Creating Your Own Fusion Effects in DaVinci Resolve 17

January 19, 2021

Get an overview of how you can create your own 'plug-ins' for DaVinci Resolve's Edit Page with its new Fusion Effects functionality.


Day 19: 24 Insights in 24 Days New Year Marathon

You can now use Fusion to create ‘plug-ins’ for Resolve’s Edit Page

In this Insight, we re-visit  – and build upon – a previous Insight about re-using Fusion setups. You can now apply these techniques in Resolve 17 and, effectively, create your own plug-ins for DaVinci Resolve.

Resolve 17 has a new category of effects called Fusion Effects which are effects created using, of course, Fusion. Fusion Effects may be applied to any clip in the Edit page. They can also be applied to stacked clips that are collapsed into a new ‘Fusion Clip’.

In this Insight:

In the embedded video below you’ll get a walk through of this process. The text is in this Insight is a recap and I provide more details that may be tough to get from the video.

  • How a Macro was modified by editing the .setting file to make it into a Group for easy manipulation
  • Use expressions and Paste Instance to link parameters together
  • Create a new macro and check which controls will appear in the Fusion Effects tab of the Edit Page
  • Assign a Layer number to each MediaIn node in a multi-layered Fusion Clip
  • Save the macro into the Effect folder

1. It’s a macro within a macro, saved as an effect

In the first example, we look at how to make a multi-layered grid of pictures (a kind of fake-Zoom screen set up) from stacked video layers in a timeline on the Edit Page.

After the Fusion Clip, you’ll see how to use a macro – which I made some time ago. You’ll also learn a very simple ‘hack’ (by opening the .setting file in a text editor and changing the macro from MacroOperator to GroupOperator) allowing you to see the tools within the macro.

The user macros are stored here:

Windows: C:\Users\YOUR_USER\AppData\Roaming\Blackmagic Design\DaVinci Resolve\Support\Fusion\Macros

MacOS: /Users/YOUR_USER/Library/Application Support/Blackmagic Design/DaVinci Resolve/Fusion/Macros

The expressions used in this example are:

Expressions (Size): 1/ceil(sqrt(n1))

Position (Center X): ( (1*n3)/2+( (n1-1)%ceil(sqrt(n4))+1 -1)*(1*n3) )

Position (Center Y): -( (1*n3)/2+ceil(( n1/ceil(sqrt(n4)) )- (1/n3+1) )*(1*n3) )

2. Connecting controls by linking parameters

Next, we add other tools for size control and tools to make a colored border for each layer. When you want to have parameters in one tool to be linked to those in another, you can do it in several ways.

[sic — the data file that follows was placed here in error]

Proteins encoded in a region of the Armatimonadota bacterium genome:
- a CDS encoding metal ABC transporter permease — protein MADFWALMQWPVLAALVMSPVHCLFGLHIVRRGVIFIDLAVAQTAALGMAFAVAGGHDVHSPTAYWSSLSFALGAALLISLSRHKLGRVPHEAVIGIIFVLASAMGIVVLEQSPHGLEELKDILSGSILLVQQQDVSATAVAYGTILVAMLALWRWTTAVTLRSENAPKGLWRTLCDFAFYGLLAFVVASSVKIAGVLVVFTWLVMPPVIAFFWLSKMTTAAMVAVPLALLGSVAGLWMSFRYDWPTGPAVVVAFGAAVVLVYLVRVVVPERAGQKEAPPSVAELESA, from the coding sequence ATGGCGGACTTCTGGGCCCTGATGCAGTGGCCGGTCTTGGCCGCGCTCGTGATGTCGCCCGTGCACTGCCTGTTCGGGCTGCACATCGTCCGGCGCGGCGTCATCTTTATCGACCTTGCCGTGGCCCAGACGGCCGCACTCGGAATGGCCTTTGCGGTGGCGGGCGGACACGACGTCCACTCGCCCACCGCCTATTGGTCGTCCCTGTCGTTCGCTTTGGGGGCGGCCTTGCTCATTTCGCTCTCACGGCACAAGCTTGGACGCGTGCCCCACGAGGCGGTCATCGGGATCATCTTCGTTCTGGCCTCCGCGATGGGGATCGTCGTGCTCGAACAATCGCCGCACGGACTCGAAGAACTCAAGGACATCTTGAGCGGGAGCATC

• One quick way is to use a ‘pick whip‘ – create an expression and drag from the + sign over to another parameter in order to create the link. If you need to pick whip to a different tool to the one that you have selected then you’ll need to pin one of the tools in the Inspector so that the controls for both tools always remain visible there.
  • Another way to link parameters is to use the Paste Instance feature (Shift+cmd+V). We looked at this in a previous Insight on Fusion’s 3D Camera. When you paste instances it means that any control in any of the pasted instances will affect that control in all the other instances. That is unless you specifically choose to de-instance a particular control.

3. Make a macro and save it as a Fusion Effect

Once you’re happy with the whole comp in Fusion, the next thing to do is to create a macro. It doesn’t matter that we already used another macro within this comp, that will get included in the new macro. The Create Macro tool lets you select and name the parameters which you want to appear in the Edit Page Inspector. Once the new macro is created, it’s a good idea to add the macro back into the flow of your current Fusion comp – just to check that you’re happy with the tools it’s showing.

When you’ve made your macro you can then move or copy it from the Macros folder to the Effects folder in your system and restart Resolve. New in Resolve 17 is a folder for placing all the Fusion .setting files for custom Fusion Effects.

Windows: C:\Users\YOUR_USER\AppData\Roaming\Blackmagic Design\DaVinci Resolve\Support\Fusion\Templates\Edit\Effects

MacOS: /Users/YOUR_USER/Library/Application Support/Blackmagic Design/DaVinci Resolve/Fusion/Templates/Edit/Effects

4. Creating and applying multiple Fusion Effects

In the last part of this Insight, you’ll see how to build a sphere as a quick example of how to apply multiple Fusion Effect simultaneously.

Final thoughts and two more things…

I’m interested to see how this new Fusion Effects feature is going to be developed by the Resolve community? I think we’re going to see more and more 3rd party Fusion Effects made this way. And another good thing? Any user who can use Fusion can now build out their own Fusion Effect.

1. It’s also worth mentioning what happens if you push the magic wand button (on the Effects tab in the Edit Page’s Inspector) of a clip with a Fusion Effect applied…

 

… the Fusion Effect is opened in the Fusion Page. It can be quite handy for trouble shooting (but may be of limited use in some situations if all it shows you is a single macro tool).

2. Are you interested in learning more about writing expressions? A good resource which I’ve used for some of the syntax used in Fusion Expressions is page 500 of the Fusion 9 Fusion Tools manual, available here: https://documents.blackmagicdesign.com/UserManuals/Fusion9_Tool_Reference.pdf


NOTE: The new Video Collage Resolve FX in Resolve 17 now makes my ‘Grid_Transform’ much less useful! But it’s still good to know how to make your own tools, whatever they are.

NOTE: Premium members can download my example .settings files. The .zip contains: Grid_Transform (Macro), Three_by_Three_Grid (Macro/Effects template). 360Globe

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